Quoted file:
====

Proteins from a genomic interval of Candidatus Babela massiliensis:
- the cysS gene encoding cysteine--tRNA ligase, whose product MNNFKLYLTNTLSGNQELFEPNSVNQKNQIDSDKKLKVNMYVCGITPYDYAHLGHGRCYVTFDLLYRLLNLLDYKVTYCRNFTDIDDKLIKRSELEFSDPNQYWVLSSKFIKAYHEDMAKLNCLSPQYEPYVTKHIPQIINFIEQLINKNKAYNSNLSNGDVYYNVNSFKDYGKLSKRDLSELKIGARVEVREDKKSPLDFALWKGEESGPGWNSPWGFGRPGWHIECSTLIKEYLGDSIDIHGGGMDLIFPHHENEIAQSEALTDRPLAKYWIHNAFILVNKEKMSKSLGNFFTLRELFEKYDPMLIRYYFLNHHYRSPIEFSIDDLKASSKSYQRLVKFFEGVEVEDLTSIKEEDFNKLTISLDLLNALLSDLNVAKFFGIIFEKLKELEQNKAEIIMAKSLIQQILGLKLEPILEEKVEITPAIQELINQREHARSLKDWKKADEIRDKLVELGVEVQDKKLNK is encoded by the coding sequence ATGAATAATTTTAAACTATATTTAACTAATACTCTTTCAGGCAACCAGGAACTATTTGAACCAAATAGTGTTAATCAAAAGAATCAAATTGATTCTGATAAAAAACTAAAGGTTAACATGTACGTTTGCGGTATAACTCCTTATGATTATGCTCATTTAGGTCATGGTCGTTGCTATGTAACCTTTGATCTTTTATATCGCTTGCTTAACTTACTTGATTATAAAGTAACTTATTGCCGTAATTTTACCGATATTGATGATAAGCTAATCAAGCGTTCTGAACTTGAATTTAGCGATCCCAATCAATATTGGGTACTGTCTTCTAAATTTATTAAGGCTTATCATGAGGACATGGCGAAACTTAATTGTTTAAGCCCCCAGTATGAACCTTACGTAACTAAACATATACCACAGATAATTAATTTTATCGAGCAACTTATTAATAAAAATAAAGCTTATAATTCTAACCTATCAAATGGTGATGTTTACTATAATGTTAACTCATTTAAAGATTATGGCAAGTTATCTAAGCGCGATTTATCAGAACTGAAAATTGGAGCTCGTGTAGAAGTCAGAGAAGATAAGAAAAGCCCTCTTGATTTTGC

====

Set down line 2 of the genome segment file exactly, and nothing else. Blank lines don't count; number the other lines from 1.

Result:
- the cysS gene encoding cysteine--tRNA ligase, whose product MNNFKLYLTNTLSGNQELFEPNSVNQKNQIDSDKKLKVNMYVCGITPYDYAHLGHGRCYVTFDLLYRLLNLLDYKVTYCRNFTDIDDKLIKRSELEFSDPNQYWVLSSKFIKAYHEDMAKLNCLSPQYEPYVTKHIPQIINFIEQLINKNKAYNSNLSNGDVYYNVNSFKDYGKLSKRDLSELKIGARVEVREDKKSPLDFALWKGEESGPGWNSPWGFGRPGWHIECSTLIKEYLGDSIDIHGGGMDLIFPHHENEIAQSEALTDRPLAKYWIHNAFILVNKEKMSKSLGNFFTLRELFEKYDPMLIRYYFLNHHYRSPIEFSIDDLKASSKSYQRLVKFFEGVEVEDLTSIKEEDFNKLTISLDLLNALLSDLNVAKFFGIIFEKLKELEQNKAEIIMAKSLIQQILGLKLEPILEEKVEITPAIQELINQREHARSLKDWKKADEIRDKLVELGVEVQDKKLNK is encoded by the coding sequence ATGAATAATTTTAAACTATATTTAACTAATACTCTTTCAGGCAACCAGGAACTATTTGAACCAAATAGTGTTAATCAAAAGAATCAAATTGATTCTGATAAAAAACTAAAGGTTAACATGTACGTTTGCGGTATAACTCCTTATGATTATGCTCATTTAGGTCATGGTCGTTGCTATGTAACCTTTGATCTTTTATATCGCTTGCTTAACTTACTTGATTATAAAGTAACTTATTGCCGTAATTTTACCGATATTGATGATAAGCTAATCAAGCGTTCTGAACTTGAATTTAGCGATCCCAATCAATATTGGGTACTGTCTTCTAAATTTATTAAGGCTTATCATGAGGACATGGCGAAACTTAATTGTTTAAGCCCCCAGTATGAACCTTACGTAACTAAACATATACCACAGATAATTAATTTTATCGAGCAACTTATTAATAAAAATAAAGCTTATAATTCTAACCTATCAAATGGTGATGTTTACTATAATGTTAACTCATTTAAAGATTATGGCAAGTTATCTAAGCGCGATTTATCAGAACTGAAAATTGGAGCTCGTGTAGAAGTCAGAGAAGATAAGAAAAGCCCTCTTGATTTTGC